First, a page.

The Association of Aquatic Professionals: Advancing the Profession
This month, the Association of Aquatic Professionals holds its 11th annual Conference and Expo, providing an educational and networking experience for aquatic professionals in St. Pete Beach, Fla. In addition to networking opportunities and the ability to get up close and personal with many of the products that help keep aquatic facilities afloat, the conference features myriad educational tracks, including drowning prevention, executive development and leadership, programming and staff development, risk management and legal liability, diversity and inclusion, the Model Aquatic Health Code (MAHC) and tracks for NIRSA/university aquatics, and health inspectors.
The Association of Aquatic Professionals is a 501(c)3 nonprofit corporation run by an all-volunteer board of directors, with full-time Executive Director and CEO Juliene Hefter at the helm.
According to the association's website, the organization's aims include:
- Promoting and advocating policies, practices and procedures that contribute to safer and improved aquatic education, aquatic recreation activities, programs and facilities.
- Providing and supporting quality aquatic education opportunities.
- Coordinating and conducting research in the field of aquatic management and safety.
- Promoting coordination and cooperation between established aquatic associations responsible for all aspects of aquatic programming, aquatic management, aquatic operation and maintenance, and aquatic facility design.
As part of its drowning prevention education program, RESPECT the Water, the AOAP uses a portion of its proceeds to support grants to aquatic facilities for swim lessons and life jackets. The AOAP allocates $5,000 annually for the program, with an annual goal of providing at least 100 free lessons to under-privileged participants, and to purchase and provide a minimum of 200 life jackets for organizations to use in their water safety efforts. The maximum grant for swim lessons is $500, while 50 life jackets is the maximum request for life jackets.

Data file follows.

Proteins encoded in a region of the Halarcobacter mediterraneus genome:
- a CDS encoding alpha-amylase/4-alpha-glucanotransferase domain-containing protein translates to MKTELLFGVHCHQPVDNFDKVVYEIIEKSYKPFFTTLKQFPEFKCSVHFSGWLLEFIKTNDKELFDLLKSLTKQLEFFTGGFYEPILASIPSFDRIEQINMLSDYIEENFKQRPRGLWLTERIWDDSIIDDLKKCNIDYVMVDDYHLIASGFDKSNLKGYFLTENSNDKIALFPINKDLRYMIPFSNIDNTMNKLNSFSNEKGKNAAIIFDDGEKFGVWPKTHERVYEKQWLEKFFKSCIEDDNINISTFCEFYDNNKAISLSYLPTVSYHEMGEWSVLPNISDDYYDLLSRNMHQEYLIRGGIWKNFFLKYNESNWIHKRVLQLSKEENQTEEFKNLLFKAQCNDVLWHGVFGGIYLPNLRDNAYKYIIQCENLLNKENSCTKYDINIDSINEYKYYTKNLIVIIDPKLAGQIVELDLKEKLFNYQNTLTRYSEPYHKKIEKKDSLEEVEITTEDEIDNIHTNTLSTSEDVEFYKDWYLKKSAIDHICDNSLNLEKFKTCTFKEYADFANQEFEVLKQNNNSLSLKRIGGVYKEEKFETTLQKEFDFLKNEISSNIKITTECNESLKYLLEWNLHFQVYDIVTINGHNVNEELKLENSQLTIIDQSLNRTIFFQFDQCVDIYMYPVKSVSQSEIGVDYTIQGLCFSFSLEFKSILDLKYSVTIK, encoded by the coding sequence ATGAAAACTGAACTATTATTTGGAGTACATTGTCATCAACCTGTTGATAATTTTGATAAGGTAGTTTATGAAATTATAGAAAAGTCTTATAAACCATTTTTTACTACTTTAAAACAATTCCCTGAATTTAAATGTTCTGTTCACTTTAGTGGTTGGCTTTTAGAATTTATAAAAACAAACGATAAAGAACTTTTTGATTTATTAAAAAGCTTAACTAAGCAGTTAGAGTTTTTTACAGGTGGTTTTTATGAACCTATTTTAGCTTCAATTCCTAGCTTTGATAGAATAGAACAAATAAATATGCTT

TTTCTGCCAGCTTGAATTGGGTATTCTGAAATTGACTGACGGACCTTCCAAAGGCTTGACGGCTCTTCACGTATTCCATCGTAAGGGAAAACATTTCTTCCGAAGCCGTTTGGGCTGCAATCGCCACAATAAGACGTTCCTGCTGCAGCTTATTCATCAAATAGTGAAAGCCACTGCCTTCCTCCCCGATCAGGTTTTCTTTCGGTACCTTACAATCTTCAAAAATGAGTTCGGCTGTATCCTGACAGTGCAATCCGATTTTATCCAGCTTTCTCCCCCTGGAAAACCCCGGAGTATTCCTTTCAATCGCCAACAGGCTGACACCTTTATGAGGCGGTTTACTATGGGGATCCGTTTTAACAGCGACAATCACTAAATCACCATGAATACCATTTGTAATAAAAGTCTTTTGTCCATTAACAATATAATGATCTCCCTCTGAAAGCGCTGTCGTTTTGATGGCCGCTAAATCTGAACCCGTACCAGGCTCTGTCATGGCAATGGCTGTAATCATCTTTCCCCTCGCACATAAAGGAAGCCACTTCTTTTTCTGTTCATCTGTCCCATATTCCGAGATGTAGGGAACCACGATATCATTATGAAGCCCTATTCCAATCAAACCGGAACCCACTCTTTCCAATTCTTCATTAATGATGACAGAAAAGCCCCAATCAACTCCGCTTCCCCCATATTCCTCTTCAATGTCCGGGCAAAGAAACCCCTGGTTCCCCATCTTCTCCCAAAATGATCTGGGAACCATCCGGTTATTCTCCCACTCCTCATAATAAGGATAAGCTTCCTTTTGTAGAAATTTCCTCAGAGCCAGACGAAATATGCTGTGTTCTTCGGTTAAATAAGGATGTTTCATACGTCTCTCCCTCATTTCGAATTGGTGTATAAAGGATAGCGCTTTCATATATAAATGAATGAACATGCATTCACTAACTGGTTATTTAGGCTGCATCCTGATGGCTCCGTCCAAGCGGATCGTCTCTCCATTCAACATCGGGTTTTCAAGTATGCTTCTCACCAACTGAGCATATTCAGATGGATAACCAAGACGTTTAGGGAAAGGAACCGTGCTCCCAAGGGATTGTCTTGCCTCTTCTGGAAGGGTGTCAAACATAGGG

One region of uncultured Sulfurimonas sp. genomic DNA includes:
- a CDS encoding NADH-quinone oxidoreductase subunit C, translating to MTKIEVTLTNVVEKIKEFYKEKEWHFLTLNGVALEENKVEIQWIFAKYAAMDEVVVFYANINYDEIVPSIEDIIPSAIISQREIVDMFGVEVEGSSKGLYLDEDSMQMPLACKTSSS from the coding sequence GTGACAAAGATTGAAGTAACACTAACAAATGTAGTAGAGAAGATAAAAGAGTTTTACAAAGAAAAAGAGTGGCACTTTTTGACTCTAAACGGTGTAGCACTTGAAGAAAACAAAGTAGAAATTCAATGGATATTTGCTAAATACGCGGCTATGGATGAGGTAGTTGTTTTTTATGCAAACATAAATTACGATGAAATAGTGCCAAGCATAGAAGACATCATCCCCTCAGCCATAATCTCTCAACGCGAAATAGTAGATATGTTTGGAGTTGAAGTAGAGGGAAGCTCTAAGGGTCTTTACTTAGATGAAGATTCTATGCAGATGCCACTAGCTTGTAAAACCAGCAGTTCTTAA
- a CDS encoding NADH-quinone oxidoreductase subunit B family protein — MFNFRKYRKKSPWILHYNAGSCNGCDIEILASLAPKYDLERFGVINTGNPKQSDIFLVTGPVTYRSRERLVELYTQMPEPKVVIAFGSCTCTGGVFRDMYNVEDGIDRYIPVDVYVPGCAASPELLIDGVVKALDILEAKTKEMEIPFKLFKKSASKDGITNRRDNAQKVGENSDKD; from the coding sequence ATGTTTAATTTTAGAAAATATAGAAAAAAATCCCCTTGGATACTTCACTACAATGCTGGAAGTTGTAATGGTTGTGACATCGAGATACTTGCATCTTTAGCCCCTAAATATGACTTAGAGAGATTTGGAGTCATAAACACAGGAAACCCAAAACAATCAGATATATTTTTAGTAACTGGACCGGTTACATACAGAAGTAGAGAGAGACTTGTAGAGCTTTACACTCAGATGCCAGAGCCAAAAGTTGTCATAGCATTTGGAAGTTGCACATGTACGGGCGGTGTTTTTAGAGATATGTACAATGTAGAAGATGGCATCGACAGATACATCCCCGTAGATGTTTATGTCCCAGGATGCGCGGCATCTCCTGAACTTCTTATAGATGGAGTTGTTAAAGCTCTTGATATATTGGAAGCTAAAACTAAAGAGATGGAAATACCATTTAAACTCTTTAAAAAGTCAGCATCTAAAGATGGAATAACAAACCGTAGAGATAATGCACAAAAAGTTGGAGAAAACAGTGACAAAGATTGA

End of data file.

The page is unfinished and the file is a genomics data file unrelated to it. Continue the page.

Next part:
One of the AOAP's main goals is to recognize individuals working in the aquatic field as professionals. To do so, it developed the Designated Aquatic Professional (AqP) certification. Educational sessions happen in-person at the AOAP conference or can be viewed online. Prerequisites include membership in the AOAP, work experience, current certifications in pool operations, basic First Aid, CPR/AED, and either lifeguard instructor or swim-instructor certification.
Learn more about becoming an AqP by visiting www.splash-edu.org/courses/aquatic-professional-designation-aqp.
Last year, the Mustang Aquatic Center in Mustang, Okla., was one of the grant recipients. The grant allowed the facility to teach life jacket safety to more than 600 swim lesson participants in the month of June alone, according to the AOAP website. YMCA of Southwestern Indiana, in Evansville, was another recipient.
To apply for the grant, local municipalities, universities and swim lesson providers must be current AOAP members for at least a year, and submit an application explaining how they will use the grant funds and how they will use the life jackets to promote drowning education within their learn-to-swim programs. There are four deadlines throughout the year, in January, April, July and October.
If you missed the AOAP Conference this year, you can look forward to 2022, when the AOAP will be partnering with the National Drowning Prevention Alliance's National Water Safety Conference, with the two events happening side-by-side in Colorado Springs, Colo.